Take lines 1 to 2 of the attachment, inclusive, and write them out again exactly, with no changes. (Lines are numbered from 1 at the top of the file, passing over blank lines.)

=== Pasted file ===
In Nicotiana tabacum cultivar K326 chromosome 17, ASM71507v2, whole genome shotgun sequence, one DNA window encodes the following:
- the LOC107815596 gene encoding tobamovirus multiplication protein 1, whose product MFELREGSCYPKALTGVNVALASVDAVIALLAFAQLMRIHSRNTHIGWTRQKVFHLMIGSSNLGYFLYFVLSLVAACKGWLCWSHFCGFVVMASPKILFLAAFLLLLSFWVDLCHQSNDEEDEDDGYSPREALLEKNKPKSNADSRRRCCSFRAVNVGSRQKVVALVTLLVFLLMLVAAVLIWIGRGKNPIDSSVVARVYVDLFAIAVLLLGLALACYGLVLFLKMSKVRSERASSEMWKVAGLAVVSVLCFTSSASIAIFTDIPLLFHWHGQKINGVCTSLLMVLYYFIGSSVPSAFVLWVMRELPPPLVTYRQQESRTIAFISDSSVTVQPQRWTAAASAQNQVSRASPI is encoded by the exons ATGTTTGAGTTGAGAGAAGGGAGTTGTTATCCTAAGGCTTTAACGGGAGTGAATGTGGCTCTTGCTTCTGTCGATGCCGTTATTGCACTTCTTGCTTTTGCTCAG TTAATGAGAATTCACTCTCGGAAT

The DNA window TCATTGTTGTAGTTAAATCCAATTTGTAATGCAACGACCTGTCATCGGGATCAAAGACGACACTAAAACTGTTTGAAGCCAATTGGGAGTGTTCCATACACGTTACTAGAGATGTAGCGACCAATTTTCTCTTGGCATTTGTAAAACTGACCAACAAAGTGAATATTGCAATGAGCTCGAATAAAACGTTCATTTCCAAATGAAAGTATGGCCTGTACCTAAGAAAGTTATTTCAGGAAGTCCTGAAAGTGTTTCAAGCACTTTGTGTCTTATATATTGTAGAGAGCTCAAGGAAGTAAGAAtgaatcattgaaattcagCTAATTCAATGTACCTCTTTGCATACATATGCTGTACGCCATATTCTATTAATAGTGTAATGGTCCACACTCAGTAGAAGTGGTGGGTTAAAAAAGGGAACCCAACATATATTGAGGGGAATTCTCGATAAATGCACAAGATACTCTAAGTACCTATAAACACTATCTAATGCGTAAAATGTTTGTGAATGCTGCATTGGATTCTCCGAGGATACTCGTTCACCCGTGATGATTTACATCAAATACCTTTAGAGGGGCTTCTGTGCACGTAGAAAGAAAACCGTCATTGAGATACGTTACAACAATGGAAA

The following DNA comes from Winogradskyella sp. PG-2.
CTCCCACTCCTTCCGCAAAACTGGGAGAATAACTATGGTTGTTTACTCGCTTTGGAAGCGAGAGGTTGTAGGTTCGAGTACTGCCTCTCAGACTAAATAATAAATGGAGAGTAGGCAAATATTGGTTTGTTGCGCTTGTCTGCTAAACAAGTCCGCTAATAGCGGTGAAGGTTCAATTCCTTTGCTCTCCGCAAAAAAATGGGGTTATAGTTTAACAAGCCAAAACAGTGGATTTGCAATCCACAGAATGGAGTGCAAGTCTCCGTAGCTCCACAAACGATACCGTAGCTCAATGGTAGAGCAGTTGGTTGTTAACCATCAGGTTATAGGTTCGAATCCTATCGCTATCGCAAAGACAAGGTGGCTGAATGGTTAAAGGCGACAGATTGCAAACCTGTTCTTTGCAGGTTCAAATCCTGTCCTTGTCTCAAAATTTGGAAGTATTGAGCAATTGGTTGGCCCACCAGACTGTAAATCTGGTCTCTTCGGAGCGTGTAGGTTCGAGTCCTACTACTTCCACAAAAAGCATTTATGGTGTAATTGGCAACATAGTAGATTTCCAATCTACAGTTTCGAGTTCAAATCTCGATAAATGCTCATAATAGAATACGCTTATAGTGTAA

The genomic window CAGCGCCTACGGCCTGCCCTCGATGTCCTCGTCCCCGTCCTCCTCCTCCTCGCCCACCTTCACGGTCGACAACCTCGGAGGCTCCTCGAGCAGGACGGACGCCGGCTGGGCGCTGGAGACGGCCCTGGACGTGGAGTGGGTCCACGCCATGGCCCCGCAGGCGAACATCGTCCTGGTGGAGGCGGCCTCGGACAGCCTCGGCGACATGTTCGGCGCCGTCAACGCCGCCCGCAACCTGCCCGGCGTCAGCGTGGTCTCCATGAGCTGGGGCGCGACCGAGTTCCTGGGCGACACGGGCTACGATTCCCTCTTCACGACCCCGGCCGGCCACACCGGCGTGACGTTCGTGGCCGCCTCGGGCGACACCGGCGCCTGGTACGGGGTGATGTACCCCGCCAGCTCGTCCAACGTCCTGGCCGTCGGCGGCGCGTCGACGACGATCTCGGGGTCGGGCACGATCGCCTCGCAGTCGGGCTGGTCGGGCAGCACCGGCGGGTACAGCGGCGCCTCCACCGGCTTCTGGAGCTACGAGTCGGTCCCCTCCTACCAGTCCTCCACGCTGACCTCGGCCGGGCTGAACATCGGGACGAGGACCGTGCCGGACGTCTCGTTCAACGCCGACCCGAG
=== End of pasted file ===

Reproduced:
In Nicotiana tabacum cultivar K326 chromosome 17, ASM71507v2, whole genome shotgun sequence, one DNA window encodes the following:
- the LOC107815596 gene encoding tobamovirus multiplication protein 1, whose product MFELREGSCYPKALTGVNVALASVDAVIALLAFAQLMRIHSRNTHIGWTRQKVFHLMIGSSNLGYFLYFVLSLVAACKGWLCWSHFCGFVVMASPKILFLAAFLLLLSFWVDLCHQSNDEEDEDDGYSPREALLEKNKPKSNADSRRRCCSFRAVNVGSRQKVVALVTLLVFLLMLVAAVLIWIGRGKNPIDSSVVARVYVDLFAIAVLLLGLALACYGLVLFLKMSKVRSERASSEMWKVAGLAVVSVLCFTSSASIAIFTDIPLLFHWHGQKINGVCTSLLMVLYYFIGSSVPSAFVLWVMRELPPPLVTYRQQESRTIAFISDSSVTVQPQRWTAAASAQNQVSRASPI is encoded by the exons ATGTTTGAGTTGAGAGAAGGGAGTTGTTATCCTAAGGCTTTAACGGGAGTGAATGTGGCTCTTGCTTCTGTCGATGCCGTTATTGCACTTCTTGCTTTTGCTCAG TTAATGAGAATTCACTCTCGGAAT